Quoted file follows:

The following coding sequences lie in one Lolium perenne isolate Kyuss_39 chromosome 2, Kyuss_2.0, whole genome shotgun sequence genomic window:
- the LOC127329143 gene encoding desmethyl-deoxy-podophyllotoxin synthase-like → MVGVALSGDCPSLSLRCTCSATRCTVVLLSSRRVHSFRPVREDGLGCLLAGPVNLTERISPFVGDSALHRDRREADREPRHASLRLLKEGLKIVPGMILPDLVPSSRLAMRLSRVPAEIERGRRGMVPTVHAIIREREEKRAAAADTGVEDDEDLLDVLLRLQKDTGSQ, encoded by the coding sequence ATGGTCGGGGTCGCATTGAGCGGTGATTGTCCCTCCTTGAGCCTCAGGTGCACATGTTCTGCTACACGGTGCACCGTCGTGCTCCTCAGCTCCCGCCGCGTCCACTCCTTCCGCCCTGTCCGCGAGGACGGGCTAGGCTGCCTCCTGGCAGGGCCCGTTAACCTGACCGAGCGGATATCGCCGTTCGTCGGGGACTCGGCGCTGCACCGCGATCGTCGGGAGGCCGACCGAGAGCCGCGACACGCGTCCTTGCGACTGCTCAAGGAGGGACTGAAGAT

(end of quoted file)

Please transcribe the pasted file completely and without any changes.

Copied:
The following coding sequences lie in one Lolium perenne isolate Kyuss_39 chromosome 2, Kyuss_2.0, whole genome shotgun sequence genomic window:
- the LOC127329143 gene encoding desmethyl-deoxy-podophyllotoxin synthase-like → MVGVALSGDCPSLSLRCTCSATRCTVVLLSSRRVHSFRPVREDGLGCLLAGPVNLTERISPFVGDSALHRDRREADREPRHASLRLLKEGLKIVPGMILPDLVPSSRLAMRLSRVPAEIERGRRGMVPTVHAIIREREEKRAAAADTGVEDDEDLLDVLLRLQKDTGSQ, encoded by the coding sequence ATGGTCGGGGTCGCATTGAGCGGTGATTGTCCCTCCTTGAGCCTCAGGTGCACATGTTCTGCTACACGGTGCACCGTCGTGCTCCTCAGCTCCCGCCGCGTCCACTCCTTCCGCCCTGTCCGCGAGGACGGGCTAGGCTGCCTCCTGGCAGGGCCCGTTAACCTGACCGAGCGGATATCGCCGTTCGTCGGGGACTCGGCGCTGCACCGCGATCGTCGGGAGGCCGACCGAGAGCCGCGACACGCGTCCTTGCGACTGCTCAAGGAGGGACTGAAGAT